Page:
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Black Boy Study Guide
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Black Boy By Richard Wright
Richard Wright's autobiography, Black Boy, is about a religious Mississippi family who controlled their son through guilt and powerlessness. Richard hated his father because, among other things, his father left his family for another woman. He described his father has 'mentally enslaved', and refused to have anything to do with him, even when his father offered him a comfortable place to live as his mother fought a dire sickness.
Finally, his family moved in with his grandmother, and for a while food was plentiful. Before long, however, Richard started drinking water all day to avoid hunger pangs a conditions changed. He knew he would have to start working at a young age to survive, but his grandmother's religious views conflicted with that ideal. Richard convinced his grandmother that his soul was already lost, thus she allowed him to get a job. This alienated him from most of his family, and his sick mother was his only ally.
Because his family moved so often to try to avoid poverty, Richard never had consistent schooling, but realized that he could teach himself if he had the materials. He began to read, and soon escaped into the world of horror stories and mysteries. He started writing his own short stories, strongly influenced by Edgar Allen Poe.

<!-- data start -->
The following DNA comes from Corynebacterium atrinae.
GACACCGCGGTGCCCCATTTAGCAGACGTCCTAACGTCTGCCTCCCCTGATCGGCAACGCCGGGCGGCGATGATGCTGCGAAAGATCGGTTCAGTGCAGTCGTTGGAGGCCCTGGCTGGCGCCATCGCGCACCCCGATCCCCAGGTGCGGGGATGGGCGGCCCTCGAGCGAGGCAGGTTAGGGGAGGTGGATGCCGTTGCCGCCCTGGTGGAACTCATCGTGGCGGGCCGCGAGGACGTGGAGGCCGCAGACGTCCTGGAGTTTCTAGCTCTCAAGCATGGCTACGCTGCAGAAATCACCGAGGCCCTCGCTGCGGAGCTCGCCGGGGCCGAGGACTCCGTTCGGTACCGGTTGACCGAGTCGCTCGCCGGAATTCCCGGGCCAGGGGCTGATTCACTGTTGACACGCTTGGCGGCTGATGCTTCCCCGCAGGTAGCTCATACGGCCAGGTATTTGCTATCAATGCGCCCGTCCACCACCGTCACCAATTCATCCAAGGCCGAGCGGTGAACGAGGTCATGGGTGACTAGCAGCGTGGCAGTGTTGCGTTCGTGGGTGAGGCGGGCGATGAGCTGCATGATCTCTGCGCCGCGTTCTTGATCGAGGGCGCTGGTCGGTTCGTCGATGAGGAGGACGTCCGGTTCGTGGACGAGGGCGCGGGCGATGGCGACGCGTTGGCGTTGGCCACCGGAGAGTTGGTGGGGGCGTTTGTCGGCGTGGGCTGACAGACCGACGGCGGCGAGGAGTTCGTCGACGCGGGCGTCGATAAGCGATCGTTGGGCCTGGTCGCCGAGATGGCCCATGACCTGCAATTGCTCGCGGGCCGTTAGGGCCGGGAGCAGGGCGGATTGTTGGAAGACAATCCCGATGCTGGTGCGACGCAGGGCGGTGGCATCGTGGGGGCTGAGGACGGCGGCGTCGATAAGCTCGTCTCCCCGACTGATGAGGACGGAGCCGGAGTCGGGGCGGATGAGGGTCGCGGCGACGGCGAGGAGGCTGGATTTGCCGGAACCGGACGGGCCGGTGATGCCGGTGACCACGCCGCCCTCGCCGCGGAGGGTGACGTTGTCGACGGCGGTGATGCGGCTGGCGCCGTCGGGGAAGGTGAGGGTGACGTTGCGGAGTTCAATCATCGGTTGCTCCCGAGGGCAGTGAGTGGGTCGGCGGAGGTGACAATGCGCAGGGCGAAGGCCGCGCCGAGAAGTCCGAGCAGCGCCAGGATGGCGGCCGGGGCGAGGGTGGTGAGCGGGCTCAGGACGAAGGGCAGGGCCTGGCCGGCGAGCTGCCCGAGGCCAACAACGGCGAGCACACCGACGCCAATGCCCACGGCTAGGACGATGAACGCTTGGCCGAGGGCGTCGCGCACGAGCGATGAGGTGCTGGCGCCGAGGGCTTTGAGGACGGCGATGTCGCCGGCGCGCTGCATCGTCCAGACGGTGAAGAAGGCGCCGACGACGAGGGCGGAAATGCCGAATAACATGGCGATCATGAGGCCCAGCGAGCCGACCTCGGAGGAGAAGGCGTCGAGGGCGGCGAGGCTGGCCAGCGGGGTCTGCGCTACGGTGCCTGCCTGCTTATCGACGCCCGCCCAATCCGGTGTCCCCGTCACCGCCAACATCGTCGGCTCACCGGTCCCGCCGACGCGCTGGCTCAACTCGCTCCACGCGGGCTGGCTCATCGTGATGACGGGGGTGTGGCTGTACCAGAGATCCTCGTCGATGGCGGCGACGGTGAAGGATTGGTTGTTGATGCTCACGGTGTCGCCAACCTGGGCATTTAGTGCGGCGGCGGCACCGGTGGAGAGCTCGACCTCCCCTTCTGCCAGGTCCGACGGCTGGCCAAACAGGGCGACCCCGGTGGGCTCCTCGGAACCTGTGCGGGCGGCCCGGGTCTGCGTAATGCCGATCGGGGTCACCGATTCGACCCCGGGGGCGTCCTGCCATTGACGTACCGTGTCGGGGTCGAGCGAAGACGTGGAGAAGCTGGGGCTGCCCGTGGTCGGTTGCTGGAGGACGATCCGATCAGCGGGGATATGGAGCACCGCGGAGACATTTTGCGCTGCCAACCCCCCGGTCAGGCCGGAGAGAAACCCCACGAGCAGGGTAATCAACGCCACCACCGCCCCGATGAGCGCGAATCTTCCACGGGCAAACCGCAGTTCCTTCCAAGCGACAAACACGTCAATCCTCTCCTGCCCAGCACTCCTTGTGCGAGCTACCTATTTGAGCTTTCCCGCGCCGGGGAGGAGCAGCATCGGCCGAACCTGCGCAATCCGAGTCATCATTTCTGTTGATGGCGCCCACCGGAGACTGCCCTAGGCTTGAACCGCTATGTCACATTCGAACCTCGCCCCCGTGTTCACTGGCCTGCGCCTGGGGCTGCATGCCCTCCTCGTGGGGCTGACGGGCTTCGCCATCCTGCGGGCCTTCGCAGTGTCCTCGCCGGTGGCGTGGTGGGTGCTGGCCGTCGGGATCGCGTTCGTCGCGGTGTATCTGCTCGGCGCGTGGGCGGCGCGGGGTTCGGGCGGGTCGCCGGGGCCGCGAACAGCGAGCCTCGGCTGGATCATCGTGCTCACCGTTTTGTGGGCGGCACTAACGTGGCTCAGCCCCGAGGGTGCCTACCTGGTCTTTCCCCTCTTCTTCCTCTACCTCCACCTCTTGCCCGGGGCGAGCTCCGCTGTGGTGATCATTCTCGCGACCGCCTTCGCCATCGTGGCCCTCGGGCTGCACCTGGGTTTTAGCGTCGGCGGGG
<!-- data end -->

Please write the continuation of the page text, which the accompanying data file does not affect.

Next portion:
When Richard finally did reach graduation, he was elected valedictorian and delivered a speech in front of his graduating class. He worked full-time, and was able to support his ill mother and little brother.
Wright moved north to escape the horrible conditions of the South, only to learn that slave mentality and religion were hardly confined to Mississippi. He moved in with a mother and daughter who were simple-minded, as his father had been, and who decided immediately that he should marry the daughter and make a life for himself. He pitied them, and as he finally moved away to Chicago, he began a strong disillusionment with the American Dream, and ironically, a strong career as a writer.